Why Learn Another Language?
In the twenty-first century, multilingualism is becoming the norm. It’s estimated that over half the world’s population is at least bilingual and this figure is growing. So where do you fit into this changing world? Do you see yourself as part of a dynamic population of world citizens, or stuck on a shrinking monolingual island? The real question should be: why not learn another language?
If you’re at all curious about the world beyond your own day-to-day routine, speaking Russian (or any other language besides your native tongue) can upgrade your life by increasing opportunities for career, living, travel, friendship, adventure and love. The more languages you speak, the bigger your world becomes.
And there is absolutely no reason to be discouraged, or to tell yourself you don’t have the talent for it. The idea that only children can become bilingual is simply a myth. You can learn to speak another language no matter your age or educational background; maybe you’ll never be mistaken for a native speaker, but you will be able to communicate – and that is what languages are for. Speaking a language is about connection, not perfection. So let’s ask a new question: who do you want to connect with?
A language is more than a bunch of words and rules for how to put those words together; it is another world. Speaking Russian gives you access to the world of 160 million native speakers in the Russian Federation and surrounding countries. Russian is the most widely spoken of the Slavic languages, which are the dominant language group in Eastern Europe and Eurasia. 280 million people speak Russian worldwide, 120 million of them as a second language. Understanding it will give you a head start if you want to also learn other Slavic language like Polish, Czech and Ukrainian.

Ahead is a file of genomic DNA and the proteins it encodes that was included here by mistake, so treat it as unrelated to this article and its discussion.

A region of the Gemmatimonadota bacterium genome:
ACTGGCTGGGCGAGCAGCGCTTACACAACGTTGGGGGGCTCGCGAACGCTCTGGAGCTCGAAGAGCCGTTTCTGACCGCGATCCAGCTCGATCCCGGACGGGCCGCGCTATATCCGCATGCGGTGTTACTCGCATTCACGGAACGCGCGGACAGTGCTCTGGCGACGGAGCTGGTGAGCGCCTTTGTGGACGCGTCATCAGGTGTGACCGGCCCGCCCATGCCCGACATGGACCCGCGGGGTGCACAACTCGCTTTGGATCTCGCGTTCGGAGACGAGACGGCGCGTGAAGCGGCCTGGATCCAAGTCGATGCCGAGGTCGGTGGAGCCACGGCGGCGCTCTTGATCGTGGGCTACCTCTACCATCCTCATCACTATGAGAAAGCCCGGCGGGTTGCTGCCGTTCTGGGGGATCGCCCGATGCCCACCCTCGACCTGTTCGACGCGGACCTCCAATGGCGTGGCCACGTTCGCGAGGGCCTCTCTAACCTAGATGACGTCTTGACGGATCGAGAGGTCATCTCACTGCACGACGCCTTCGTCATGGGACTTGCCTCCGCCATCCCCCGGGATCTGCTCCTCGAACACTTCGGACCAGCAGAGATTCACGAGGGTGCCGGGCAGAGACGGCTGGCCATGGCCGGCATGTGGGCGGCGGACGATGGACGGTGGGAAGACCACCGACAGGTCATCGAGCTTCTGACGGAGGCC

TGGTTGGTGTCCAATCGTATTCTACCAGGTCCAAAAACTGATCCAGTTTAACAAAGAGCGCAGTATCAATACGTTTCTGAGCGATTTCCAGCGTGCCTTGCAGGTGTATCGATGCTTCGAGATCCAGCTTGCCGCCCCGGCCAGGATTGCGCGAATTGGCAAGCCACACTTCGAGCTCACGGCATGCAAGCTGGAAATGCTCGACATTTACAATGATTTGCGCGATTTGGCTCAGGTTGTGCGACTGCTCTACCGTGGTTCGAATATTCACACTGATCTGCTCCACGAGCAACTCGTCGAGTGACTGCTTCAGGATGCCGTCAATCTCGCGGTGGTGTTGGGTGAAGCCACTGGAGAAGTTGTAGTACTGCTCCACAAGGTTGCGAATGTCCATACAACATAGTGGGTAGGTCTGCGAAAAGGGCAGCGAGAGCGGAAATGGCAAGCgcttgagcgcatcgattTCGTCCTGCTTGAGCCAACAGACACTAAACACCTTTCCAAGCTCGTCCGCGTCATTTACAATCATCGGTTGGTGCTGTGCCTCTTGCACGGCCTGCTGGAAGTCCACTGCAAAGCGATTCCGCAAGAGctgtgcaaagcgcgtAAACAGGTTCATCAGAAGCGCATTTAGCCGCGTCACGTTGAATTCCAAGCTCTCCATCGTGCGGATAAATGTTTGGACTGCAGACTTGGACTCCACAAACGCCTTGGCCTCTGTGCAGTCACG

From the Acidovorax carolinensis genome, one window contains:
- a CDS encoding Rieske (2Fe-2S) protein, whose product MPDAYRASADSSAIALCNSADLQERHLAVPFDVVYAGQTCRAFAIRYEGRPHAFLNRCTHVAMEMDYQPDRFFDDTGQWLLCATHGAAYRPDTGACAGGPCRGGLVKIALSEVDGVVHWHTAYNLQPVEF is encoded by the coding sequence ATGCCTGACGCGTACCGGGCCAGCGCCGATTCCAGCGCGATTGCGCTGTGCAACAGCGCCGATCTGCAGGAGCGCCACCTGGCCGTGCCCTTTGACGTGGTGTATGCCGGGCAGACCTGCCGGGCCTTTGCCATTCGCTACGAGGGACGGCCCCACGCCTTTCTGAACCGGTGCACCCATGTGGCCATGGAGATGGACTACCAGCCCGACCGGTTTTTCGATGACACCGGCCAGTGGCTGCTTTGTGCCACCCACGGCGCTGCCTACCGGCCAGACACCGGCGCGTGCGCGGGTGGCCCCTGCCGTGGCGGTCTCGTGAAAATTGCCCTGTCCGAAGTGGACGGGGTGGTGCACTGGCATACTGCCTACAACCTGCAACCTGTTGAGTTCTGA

Learning the language can be a challenge since there is so little cross-over between English and Russian in terms of vocabulary, grammar and pronunciation. But starting a new language from scratch can make it easier in some respects. Mastering Russian begins with learning a new alphabet and sounds that go with it.
The first hurdle to mastering Russian is learning the Cyrillic alphabet which uses very different characters than the Latin alphabet. However, once you are familiar with how to read letters like Г, Д and Ж you are ready to begin reading and speaking the language yourself.
With Babbel, you can learn Russian without going to classes, hiring a tutor or investing in expensive software. For an affordable monthly subscription, you have access to hundreds of hours of interactive courses that get you speaking right from the first lesson. Babbel’s integrated speech recognition can even help you improve your pronunciation.